FCS fineprint

The Army's announcement last month that it will speed up development of some Future Combat Systems (FCS) technologies made a defense analyst wonder if service officials have changed the focus of their next-generation, multibillion-dollar warfighting program.

"The introduction of four spirals makes me think the Army may be stepping away from FCS as revolutionary to evolutionary," said Loren Thompson, chief operating officer of the Lexington Institute, a think tank in Arlington, Va.

Army officials will deploy three of the 18 FCS systems in 2008, another one by 2010, three more in 2012 and all 18 systems and the computer network that ties them together by 2014, said Gen. Peter Schoomaker, Army chief of staff, July 21 during testimony before the House Armed Services Committee.

Schoomaker said service officials calculated a 28 percent chance of successfully deploying the first FCS unit based on the original schedule. With the new schedule, Army officials predict a 70 percent probability of successfully deploying the first fully equipped unit by 2014.

Thompson said he did not find comfort in Schoomaker's comment. He said the prediction also means that there is almost a one-in-three chance that Army officials will not field the first FCS unit by then.

Eric Shinseki, who retired as Army chief of staff last summer, wanted the first FCS unit fully equipped by 2008. The unit would train with the new equipmentfor two years and be cleared for combat in 2010.

But Congress decreased the FCS budget for fiscal 2005 by almost $300 million. Thompson explained the budget cut, saying that "the Army must find a simpler way of describing this program if it wants to succeed on Capitol Hill."

Grand Challenge rules

Earlier this month, Defense Advanced Research Projects Agency officials released the schedule and rules for the next robotic ground vehicle race.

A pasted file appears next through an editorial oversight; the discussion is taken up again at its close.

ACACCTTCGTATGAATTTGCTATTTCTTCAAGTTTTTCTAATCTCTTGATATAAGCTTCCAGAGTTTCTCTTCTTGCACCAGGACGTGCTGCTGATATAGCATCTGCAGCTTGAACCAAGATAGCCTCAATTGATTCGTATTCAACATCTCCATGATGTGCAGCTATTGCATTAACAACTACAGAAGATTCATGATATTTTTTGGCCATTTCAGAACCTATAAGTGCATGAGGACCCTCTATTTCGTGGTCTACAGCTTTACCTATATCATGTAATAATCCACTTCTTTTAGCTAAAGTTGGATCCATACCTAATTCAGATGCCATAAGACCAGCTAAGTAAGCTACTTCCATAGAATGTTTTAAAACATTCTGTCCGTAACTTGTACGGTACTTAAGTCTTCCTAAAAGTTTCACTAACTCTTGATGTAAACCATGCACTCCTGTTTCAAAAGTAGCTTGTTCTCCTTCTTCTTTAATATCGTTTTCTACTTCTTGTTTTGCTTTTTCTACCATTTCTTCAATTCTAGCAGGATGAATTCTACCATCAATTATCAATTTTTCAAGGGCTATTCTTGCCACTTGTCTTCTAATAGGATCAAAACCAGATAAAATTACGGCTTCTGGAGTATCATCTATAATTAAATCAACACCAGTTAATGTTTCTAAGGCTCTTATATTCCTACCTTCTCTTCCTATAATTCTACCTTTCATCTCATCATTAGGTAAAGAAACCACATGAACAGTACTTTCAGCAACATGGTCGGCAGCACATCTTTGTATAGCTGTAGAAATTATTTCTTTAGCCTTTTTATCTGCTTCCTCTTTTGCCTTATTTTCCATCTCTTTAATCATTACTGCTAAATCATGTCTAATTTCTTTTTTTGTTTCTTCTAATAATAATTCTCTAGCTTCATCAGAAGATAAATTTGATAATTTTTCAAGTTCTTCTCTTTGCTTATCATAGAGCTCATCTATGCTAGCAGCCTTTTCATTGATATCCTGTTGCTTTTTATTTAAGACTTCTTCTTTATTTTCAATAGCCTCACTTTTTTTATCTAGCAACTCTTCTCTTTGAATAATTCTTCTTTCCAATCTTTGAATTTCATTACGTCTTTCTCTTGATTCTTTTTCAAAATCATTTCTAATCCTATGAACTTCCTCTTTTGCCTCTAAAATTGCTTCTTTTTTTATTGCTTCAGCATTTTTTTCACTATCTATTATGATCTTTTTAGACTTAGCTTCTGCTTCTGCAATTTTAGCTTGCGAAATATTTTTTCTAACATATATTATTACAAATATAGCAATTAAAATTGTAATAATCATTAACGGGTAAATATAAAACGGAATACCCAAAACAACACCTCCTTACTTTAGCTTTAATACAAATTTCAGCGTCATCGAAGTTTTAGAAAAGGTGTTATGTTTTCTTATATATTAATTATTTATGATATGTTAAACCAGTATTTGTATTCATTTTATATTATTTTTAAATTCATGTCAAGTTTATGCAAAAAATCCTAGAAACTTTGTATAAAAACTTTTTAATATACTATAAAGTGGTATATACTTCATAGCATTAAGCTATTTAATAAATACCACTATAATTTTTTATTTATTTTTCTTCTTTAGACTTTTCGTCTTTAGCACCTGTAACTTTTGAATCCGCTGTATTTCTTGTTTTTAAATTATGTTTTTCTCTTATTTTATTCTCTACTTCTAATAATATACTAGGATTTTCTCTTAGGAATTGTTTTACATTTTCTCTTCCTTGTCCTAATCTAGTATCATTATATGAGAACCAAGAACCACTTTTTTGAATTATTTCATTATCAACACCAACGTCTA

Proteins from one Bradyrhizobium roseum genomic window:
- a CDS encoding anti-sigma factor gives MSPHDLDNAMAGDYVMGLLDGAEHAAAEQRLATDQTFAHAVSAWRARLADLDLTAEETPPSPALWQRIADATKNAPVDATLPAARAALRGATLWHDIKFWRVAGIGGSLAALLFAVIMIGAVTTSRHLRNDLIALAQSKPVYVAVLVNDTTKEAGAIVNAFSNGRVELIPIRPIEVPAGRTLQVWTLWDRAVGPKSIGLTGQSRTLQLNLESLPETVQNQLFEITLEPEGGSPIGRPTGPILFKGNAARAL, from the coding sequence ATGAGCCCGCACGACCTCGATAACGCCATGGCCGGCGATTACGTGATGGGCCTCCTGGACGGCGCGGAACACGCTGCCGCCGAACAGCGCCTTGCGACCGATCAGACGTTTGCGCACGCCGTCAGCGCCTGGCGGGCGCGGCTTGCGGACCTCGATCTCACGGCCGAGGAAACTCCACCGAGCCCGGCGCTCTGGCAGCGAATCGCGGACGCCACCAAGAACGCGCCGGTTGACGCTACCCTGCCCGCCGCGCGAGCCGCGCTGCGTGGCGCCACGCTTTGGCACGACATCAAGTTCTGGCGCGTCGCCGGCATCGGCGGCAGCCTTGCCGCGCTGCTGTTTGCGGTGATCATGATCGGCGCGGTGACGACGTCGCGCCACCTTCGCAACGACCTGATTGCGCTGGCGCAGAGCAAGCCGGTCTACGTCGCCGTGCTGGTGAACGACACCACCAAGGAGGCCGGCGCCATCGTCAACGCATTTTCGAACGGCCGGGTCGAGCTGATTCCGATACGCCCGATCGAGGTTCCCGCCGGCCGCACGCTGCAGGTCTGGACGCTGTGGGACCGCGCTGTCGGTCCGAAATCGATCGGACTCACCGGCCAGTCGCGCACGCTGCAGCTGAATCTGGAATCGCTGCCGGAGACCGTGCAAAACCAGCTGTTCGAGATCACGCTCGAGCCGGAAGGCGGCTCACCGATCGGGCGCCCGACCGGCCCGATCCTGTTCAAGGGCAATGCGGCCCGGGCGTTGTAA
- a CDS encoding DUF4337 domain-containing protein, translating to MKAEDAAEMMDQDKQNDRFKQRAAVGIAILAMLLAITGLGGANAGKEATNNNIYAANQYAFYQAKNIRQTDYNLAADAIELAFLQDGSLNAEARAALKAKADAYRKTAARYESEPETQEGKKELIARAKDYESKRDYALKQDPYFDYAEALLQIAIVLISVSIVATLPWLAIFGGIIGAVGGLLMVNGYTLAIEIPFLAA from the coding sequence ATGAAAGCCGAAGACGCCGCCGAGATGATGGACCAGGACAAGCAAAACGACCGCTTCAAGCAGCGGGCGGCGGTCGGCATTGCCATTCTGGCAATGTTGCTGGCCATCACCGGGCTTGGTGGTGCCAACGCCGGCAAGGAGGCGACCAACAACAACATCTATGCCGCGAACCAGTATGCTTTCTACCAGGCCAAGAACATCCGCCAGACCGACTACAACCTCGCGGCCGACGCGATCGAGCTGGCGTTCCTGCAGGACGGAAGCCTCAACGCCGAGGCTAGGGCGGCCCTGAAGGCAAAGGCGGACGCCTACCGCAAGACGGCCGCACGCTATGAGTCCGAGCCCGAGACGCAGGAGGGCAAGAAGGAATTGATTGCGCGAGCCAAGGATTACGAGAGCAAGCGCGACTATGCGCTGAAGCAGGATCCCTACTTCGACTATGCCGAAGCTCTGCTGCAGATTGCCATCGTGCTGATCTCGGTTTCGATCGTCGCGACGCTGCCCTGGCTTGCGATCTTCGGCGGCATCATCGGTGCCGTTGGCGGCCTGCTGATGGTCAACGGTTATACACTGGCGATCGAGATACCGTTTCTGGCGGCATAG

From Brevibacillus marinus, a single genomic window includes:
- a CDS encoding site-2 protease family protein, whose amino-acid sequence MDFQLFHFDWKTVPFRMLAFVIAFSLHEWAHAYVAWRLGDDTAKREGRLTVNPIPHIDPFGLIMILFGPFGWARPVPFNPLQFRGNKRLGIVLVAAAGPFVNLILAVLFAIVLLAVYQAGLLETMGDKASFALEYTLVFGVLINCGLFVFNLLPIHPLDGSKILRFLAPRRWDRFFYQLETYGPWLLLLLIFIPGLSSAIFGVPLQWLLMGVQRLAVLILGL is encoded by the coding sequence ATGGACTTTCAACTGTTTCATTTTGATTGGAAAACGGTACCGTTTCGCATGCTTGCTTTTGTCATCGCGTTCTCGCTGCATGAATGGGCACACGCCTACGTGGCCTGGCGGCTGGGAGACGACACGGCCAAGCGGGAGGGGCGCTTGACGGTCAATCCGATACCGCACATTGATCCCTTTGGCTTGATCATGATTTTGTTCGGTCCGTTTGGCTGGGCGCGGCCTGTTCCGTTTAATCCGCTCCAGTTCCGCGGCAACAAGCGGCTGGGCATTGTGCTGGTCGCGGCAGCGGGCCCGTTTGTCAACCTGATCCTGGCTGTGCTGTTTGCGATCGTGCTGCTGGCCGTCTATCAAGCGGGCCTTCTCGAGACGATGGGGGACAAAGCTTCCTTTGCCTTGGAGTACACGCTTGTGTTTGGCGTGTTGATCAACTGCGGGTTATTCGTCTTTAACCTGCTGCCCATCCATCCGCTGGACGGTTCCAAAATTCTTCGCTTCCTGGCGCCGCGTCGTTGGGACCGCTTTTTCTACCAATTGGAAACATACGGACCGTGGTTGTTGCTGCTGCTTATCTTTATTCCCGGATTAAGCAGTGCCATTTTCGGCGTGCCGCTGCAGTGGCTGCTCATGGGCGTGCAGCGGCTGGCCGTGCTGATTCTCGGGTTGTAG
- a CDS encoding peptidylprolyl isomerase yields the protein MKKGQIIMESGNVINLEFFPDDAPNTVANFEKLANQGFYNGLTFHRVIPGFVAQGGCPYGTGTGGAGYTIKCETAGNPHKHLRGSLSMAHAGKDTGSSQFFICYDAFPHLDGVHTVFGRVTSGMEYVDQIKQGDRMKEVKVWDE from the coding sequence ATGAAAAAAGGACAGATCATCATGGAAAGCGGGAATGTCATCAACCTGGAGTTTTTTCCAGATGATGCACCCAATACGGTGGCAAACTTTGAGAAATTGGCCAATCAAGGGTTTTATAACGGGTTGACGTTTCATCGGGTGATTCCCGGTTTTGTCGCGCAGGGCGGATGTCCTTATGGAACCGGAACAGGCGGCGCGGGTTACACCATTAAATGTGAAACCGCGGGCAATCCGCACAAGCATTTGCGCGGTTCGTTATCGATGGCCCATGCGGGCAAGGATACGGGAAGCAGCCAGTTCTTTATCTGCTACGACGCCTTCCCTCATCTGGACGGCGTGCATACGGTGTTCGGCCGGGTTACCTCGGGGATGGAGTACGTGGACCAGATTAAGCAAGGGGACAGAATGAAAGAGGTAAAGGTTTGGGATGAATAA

DARPA officials will hold the 2005 DARPA Grand Challenge Event Oct. 8, 2005, in the California desert. The manufacturer of the robotic champion will win $2 million.

Industry officials said the rules, released more than a year ahead of time, include several changes. DARPA officials shortened next year's race from 300 miles to 175 miles. To see the rules, go to


Al Qaeda and IT

Al Qaeda uses Web sites and e-mail addresses in Turkey, Nigeria and the tribal areas of Pakistan and couriers transporting computer disks to pass messages.

Members of the terrorist group briefly post messages on Web sites and use e-mail addresses only two or three times. They also read the messages on the disks, then delete them, according to a CNN report.

Vendor for Inscom

Army officials awarded a three-year

$89 million contract last week to an industry team led by Object Sciences Corp. to help operate and provide technologies for the service's Information and Security Command (Inscom) and Information Dominance Center.

Object Sciences will work with 14 firms to support Inscom, the command that helps protect Army networks. The industry team will provide computer services including architecture development, collaboration and engineering.

In addition to helping protect networks, Inscom officials investigate the hacking of Army systems using counterterrorism, counterintelligence and information operations. The contract award follows comments from service and industry officials in recent months that Army systems experience daily cyberattacks

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